This presentation is on the history of the development of the emoji.
Emoticons and emojis are used to express human emotion and tonality through technology despite lack of face to face interaction.
Emoticons were first invented in 1982 by professor Scott Fahlman of Carnegie Mellon University. He wanted to created what he dubbed a “joke marker” and implemented the key combination of a colon for eyes, dash for nose and closing parenthesis for mouth viewed sideways to form :) (the first iteration of a smiley)
In 1963 the first icon of the smiley face was invented by freelance artist Harvey Ball. He pinned a yellow button with two black dots (to represent eyes) and an upturned thick curve (to represent a smile) to form his smiley icon. His work became defined the visual basis of the smiling emoticon and emoji for further adaptions.
About a decade later in the late 1990s, Shigetaka Kurita, created the e-moji as a design solution for the Japanese telecom company NTT Docomo.
Kurita’s telecom company needed a marketing tactic to distinguish it’s paging service from their competitors and thus Kurita pitched the idea of adding simplistic cartoons to keyboards in an attempt to appeal to teens. Kurita stated that communication was very text heavy, and emphasized the importance of pictures to convey messages. Once his proposal had been accepted, he used the duration of a month to complete the world’s first 180 emojis designed for “i-mode” which was the first mobile internet platform.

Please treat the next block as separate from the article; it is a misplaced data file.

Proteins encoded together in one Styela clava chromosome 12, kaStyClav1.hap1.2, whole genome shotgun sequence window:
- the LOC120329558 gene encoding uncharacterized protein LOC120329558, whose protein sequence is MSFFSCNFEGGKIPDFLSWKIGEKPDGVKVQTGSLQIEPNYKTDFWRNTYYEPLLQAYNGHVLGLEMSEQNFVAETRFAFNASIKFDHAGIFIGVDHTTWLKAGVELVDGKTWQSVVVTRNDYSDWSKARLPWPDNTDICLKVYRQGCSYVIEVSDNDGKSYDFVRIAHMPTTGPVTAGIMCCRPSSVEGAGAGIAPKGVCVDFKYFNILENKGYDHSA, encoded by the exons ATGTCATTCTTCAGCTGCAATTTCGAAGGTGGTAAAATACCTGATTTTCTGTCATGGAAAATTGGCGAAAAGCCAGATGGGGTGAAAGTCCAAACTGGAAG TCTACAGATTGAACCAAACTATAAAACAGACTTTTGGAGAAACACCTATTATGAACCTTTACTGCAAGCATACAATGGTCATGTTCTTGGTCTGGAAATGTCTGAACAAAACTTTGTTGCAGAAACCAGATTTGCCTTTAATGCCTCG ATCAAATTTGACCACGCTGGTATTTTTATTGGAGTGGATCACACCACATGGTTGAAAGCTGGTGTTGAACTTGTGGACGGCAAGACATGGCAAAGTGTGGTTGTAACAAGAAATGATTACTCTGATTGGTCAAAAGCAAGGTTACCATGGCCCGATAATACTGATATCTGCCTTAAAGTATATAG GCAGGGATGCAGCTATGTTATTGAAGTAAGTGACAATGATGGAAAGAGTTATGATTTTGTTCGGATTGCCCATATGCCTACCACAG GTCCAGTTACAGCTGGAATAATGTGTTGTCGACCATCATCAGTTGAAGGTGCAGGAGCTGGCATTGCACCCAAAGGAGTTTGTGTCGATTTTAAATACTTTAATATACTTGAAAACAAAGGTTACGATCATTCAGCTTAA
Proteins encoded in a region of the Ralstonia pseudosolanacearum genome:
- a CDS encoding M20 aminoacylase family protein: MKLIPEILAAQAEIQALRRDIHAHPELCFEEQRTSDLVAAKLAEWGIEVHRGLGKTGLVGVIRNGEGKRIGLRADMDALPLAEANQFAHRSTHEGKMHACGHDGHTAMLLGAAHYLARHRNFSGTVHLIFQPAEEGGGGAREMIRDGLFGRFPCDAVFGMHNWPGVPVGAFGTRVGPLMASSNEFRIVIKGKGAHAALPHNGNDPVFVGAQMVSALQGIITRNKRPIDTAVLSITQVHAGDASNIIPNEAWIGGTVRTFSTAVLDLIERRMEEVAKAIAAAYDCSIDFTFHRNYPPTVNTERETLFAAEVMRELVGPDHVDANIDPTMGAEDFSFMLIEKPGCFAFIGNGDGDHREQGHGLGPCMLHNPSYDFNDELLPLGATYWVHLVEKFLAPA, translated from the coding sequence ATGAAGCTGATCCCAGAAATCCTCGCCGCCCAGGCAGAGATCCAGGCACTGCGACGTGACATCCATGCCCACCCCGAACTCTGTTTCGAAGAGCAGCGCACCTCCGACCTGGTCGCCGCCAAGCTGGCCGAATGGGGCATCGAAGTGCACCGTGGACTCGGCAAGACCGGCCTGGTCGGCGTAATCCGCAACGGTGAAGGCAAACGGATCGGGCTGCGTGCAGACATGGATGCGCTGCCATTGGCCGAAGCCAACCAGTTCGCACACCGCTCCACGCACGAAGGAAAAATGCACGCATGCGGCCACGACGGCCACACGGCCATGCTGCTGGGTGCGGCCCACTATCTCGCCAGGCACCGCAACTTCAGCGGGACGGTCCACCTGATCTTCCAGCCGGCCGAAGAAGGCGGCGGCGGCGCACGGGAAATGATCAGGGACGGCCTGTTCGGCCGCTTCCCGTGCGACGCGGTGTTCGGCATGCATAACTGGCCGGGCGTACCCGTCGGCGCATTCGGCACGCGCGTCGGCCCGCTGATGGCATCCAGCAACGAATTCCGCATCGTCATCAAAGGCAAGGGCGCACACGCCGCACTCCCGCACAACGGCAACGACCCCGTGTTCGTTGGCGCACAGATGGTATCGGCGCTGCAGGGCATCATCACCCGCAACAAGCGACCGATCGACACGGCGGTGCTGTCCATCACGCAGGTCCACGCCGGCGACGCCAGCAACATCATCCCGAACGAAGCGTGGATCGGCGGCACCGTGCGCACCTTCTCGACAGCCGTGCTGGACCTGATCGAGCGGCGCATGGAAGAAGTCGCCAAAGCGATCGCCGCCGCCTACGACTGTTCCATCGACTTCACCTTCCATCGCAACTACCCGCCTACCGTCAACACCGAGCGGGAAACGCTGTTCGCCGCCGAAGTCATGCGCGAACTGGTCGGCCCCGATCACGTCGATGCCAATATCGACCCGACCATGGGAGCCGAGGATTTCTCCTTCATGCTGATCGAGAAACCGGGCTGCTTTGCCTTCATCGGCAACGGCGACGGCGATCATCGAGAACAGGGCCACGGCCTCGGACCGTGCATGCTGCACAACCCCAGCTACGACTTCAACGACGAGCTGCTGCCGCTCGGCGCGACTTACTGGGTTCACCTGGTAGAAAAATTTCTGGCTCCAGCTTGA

The word "emoji" literally translates from Japanese as "picture" (e) and "character" (moji). Kurita drafted his emojis by drawing with pens and pencils on 12-by-12 pixel grids inspired by Manga (Japanese comics) and Kanji (Japanese characters from their written language). Emojis became a Japanese phenomenon and were widely adopted by the Japanese market and other telecom companies
In 2007, when Apple launched the first Iphone (when the smart phone market began to bloom globally) they embedded the emoji functions into their operating systems in order to appeal to the Japanese market. Contemporary emojis have 722 symbols and have been embedded into Unicode.Unicode is an international programming standard that allows one operating system to text another. Emojis are understandable across linguisitic barriers and generally deemed emotionally uplifting. A Swiftkey study found that smiling face emojis are the most popular emoji globally (by 44.8%)